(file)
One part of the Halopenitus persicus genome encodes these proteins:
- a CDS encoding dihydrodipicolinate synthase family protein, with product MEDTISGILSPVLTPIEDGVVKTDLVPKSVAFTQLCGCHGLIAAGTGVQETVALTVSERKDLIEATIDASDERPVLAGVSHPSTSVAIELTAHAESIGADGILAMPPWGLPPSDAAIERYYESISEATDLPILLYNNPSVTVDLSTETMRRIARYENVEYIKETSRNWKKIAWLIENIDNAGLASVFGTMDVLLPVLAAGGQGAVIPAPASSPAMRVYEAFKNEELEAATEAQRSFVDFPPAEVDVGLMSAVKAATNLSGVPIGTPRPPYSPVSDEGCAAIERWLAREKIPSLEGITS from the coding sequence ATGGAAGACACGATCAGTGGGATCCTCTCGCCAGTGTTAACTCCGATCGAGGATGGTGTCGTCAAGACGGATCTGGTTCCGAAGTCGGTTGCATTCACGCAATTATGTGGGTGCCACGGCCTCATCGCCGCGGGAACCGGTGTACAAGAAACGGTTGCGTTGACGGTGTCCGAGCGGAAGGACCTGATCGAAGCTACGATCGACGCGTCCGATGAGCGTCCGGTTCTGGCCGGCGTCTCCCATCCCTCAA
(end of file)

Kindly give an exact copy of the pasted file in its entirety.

One part of the Halopenitus persicus genome encodes these proteins:
- a CDS encoding dihydrodipicolinate synthase family protein, with product MEDTISGILSPVLTPIEDGVVKTDLVPKSVAFTQLCGCHGLIAAGTGVQETVALTVSERKDLIEATIDASDERPVLAGVSHPSTSVAIELTAHAESIGADGILAMPPWGLPPSDAAIERYYESISEATDLPILLYNNPSVTVDLSTETMRRIARYENVEYIKETSRNWKKIAWLIENIDNAGLASVFGTMDVLLPVLAAGGQGAVIPAPASSPAMRVYEAFKNEELEAATEAQRSFVDFPPAEVDVGLMSAVKAATNLSGVPIGTPRPPYSPVSDEGCAAIERWLAREKIPSLEGITS from the coding sequence ATGGAAGACACGATCAGTGGGATCCTCTCGCCAGTGTTAACTCCGATCGAGGATGGTGTCGTCAAGACGGATCTGGTTCCGAAGTCGGTTGCATTCACGCAATTATGTGGGTGCCACGGCCTCATCGCCGCGGGAACCGGTGTACAAGAAACGGTTGCGTTGACGGTGTCCGAGCGGAAGGACCTGATCGAAGCTACGATCGACGCGTCCGATGAGCGTCCGGTTCTGGCCGGCGTCTCCCATCCCTCAA